After I left the Robuchon group, I returned to Japan and was doing events before we decided to do a “secret restaurant” for members only. I sent out invites to about 100 people, a mix of friends, VIPs and influencers. We gave them our address and phone number for reservations, and told them they could bring their friends. It’s a small outfit, we have six staff and four interns, and enough space for just 20 covers - eight seats at the counter, eight at a big table and a private room for four. We don’t really have a concept or style of cuisine, it’s all produce-driven. 
The restaurant only opens when we are in Tokyo. It closes when we have to travel, like when we are here doing this Krug dinner in Singapore, or at other Krug events in Paris and Rome. This April and May, we were open for less than two weeks.
Not a lot of restaurant owners would be willing to have their restaurant closed for such a long periods of time...
When I was working with Mr Robuchon, I worked everyday. The restaurants never close, so I only get a day off at Christmas. I realise that that’s not a very good way to maintain the restaurant and to keep your staff. In the restaurant business, people keep moving; that’s quite normal because they want to learn different things. But if you give different challenges to your team, they’ll stay.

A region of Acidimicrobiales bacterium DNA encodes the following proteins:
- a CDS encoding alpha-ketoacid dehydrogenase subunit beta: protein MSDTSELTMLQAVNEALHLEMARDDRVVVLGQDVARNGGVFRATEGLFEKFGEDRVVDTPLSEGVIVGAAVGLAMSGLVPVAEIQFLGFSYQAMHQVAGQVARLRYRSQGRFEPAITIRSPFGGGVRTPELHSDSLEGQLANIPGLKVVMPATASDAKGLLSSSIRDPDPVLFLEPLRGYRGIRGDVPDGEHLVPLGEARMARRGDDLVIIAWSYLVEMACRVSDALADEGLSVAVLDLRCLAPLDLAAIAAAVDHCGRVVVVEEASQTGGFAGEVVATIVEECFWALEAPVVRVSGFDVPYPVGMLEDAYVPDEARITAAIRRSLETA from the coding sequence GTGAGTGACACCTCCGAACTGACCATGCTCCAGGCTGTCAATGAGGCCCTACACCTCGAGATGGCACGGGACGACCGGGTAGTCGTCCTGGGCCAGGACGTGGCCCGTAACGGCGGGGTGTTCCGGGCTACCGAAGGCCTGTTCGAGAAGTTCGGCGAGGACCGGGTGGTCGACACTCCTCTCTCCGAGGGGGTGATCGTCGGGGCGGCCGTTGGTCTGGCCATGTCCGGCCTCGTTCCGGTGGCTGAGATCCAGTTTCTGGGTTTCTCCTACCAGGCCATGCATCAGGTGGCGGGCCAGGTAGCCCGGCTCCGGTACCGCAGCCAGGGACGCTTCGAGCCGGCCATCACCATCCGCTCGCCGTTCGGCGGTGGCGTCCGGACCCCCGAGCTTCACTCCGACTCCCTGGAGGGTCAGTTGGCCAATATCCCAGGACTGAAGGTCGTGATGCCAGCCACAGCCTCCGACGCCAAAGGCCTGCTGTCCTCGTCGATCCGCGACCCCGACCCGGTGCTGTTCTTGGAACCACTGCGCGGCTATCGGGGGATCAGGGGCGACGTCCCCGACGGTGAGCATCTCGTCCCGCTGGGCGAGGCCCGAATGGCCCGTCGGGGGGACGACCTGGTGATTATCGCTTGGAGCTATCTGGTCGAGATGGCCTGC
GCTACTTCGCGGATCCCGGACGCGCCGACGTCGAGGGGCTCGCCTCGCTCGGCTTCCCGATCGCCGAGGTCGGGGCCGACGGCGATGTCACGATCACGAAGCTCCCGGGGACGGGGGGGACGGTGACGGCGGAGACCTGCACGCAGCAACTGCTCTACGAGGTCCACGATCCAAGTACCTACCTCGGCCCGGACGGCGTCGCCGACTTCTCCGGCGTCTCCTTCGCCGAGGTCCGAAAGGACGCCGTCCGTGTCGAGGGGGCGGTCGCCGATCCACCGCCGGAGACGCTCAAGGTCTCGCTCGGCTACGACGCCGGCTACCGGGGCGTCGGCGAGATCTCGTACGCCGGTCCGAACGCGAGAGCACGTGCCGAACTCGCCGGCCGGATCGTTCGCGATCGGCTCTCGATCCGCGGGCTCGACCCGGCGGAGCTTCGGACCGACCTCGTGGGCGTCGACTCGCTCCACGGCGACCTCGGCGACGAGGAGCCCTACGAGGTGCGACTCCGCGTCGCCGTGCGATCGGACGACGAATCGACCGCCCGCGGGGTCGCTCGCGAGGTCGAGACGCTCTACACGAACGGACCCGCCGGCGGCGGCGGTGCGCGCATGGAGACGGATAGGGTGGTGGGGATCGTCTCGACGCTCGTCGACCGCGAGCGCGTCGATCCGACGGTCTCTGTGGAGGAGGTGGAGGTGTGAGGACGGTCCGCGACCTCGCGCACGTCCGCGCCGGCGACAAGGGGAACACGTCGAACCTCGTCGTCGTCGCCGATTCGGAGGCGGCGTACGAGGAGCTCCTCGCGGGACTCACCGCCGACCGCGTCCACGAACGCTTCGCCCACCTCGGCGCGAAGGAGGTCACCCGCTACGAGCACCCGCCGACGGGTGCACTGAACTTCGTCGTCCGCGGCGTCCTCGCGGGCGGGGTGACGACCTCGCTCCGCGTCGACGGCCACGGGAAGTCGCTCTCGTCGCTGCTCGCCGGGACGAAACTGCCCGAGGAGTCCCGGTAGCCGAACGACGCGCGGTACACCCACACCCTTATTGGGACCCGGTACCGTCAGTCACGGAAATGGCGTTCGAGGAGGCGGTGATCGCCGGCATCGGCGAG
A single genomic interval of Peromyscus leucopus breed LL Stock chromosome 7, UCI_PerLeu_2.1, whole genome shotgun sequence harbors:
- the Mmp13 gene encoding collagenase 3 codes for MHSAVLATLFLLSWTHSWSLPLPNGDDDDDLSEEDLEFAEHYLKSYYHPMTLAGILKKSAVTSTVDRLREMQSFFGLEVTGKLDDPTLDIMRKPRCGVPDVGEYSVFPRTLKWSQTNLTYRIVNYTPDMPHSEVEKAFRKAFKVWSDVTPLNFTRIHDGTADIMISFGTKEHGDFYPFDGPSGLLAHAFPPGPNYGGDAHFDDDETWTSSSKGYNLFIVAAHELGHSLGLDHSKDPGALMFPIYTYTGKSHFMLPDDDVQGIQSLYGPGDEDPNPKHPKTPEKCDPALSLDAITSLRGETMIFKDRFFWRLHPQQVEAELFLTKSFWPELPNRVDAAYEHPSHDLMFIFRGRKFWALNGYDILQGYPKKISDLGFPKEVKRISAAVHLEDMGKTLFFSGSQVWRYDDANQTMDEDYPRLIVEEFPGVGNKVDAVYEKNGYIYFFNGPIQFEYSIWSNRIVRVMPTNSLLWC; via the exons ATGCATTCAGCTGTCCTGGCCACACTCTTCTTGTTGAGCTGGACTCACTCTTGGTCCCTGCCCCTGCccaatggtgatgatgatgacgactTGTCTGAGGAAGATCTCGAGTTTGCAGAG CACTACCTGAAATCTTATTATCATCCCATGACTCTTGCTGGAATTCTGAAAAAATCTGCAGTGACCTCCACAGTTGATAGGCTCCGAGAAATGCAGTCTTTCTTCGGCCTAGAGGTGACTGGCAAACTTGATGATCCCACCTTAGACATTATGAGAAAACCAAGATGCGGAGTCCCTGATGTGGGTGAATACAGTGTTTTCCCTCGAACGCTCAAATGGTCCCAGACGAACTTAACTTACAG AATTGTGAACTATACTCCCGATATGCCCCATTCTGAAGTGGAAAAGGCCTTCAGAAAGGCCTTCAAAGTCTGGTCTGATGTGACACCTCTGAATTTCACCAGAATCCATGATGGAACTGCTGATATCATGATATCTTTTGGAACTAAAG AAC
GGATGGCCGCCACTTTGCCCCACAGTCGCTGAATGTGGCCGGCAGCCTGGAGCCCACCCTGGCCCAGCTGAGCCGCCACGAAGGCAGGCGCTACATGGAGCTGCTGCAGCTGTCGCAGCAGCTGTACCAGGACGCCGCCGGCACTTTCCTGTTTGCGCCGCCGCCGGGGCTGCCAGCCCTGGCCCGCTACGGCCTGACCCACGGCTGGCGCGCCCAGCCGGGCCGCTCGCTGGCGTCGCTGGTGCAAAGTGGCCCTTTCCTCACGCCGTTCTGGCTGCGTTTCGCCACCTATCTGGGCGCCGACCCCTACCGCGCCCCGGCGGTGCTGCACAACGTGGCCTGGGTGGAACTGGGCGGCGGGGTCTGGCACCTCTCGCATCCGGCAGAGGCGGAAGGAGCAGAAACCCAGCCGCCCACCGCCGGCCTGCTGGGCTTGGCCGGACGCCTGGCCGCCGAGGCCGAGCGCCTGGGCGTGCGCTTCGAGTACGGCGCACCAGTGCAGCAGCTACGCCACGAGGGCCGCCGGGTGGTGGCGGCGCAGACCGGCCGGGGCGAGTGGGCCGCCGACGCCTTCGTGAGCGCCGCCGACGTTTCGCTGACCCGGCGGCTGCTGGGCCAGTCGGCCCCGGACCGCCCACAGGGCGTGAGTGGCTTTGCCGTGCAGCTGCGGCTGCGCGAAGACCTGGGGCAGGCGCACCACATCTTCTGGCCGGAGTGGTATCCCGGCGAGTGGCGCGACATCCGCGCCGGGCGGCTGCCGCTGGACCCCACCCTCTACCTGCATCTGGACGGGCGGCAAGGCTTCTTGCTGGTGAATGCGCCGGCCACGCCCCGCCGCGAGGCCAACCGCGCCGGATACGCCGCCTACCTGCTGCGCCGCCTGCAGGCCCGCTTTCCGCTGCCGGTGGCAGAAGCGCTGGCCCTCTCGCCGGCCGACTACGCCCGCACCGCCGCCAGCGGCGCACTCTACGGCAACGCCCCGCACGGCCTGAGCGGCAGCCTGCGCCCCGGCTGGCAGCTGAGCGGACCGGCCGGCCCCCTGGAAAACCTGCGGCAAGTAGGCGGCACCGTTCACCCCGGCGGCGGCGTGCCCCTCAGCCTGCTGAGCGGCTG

That’s also why we try to travel every month to different regions in Japan. I’ve spent so much my time abroad with my career that I haven’t learnt enough about the culture, food, history and people of my own country. I’m always on the lookout for interesting local produce, kitchen tools and porcelain that we can bring back to our restaurant to share with our guests. 
In Japan, many young people are now moving to the big cities, and this has affected many local businesses and fishermen in the countryside. Hopefully some of what we share will encourage more people to go and visit them.
A bonbonnière (bowl used for serving candy) made for Sugalabo by porcelain artisans from Arita, Japan, which chef Yosuke visited on his travels around Japan
A bonbonnière (bowl used for serving candy) made for Sugalabo by porcelain artisans from Arita, Japan, which chef Yosuke visited on his travels around Japan
Given your Japanese heritage and your French culinary training, do you find yourself favouring either French ingredients or Japanese produce in your kitchen?
Even though my background is in French cuisine, I’m not so proud that I will only use French ingredients or techniques. Eighty per cent of the produce we use at Sugalabo is from Japan because they are more fresh and much cheaper to source locally. When we first started, I originally wanted to use only Japanese produce, but this means we can’t serve any caviar or truffle or foie gras, and this is not being fair to our guests. We produce white asparagus in Japan too, but it doesn’t taste the same as the ones you get in Europe, and it’s great to have truffles when they are in season, so I decided to break my own rule.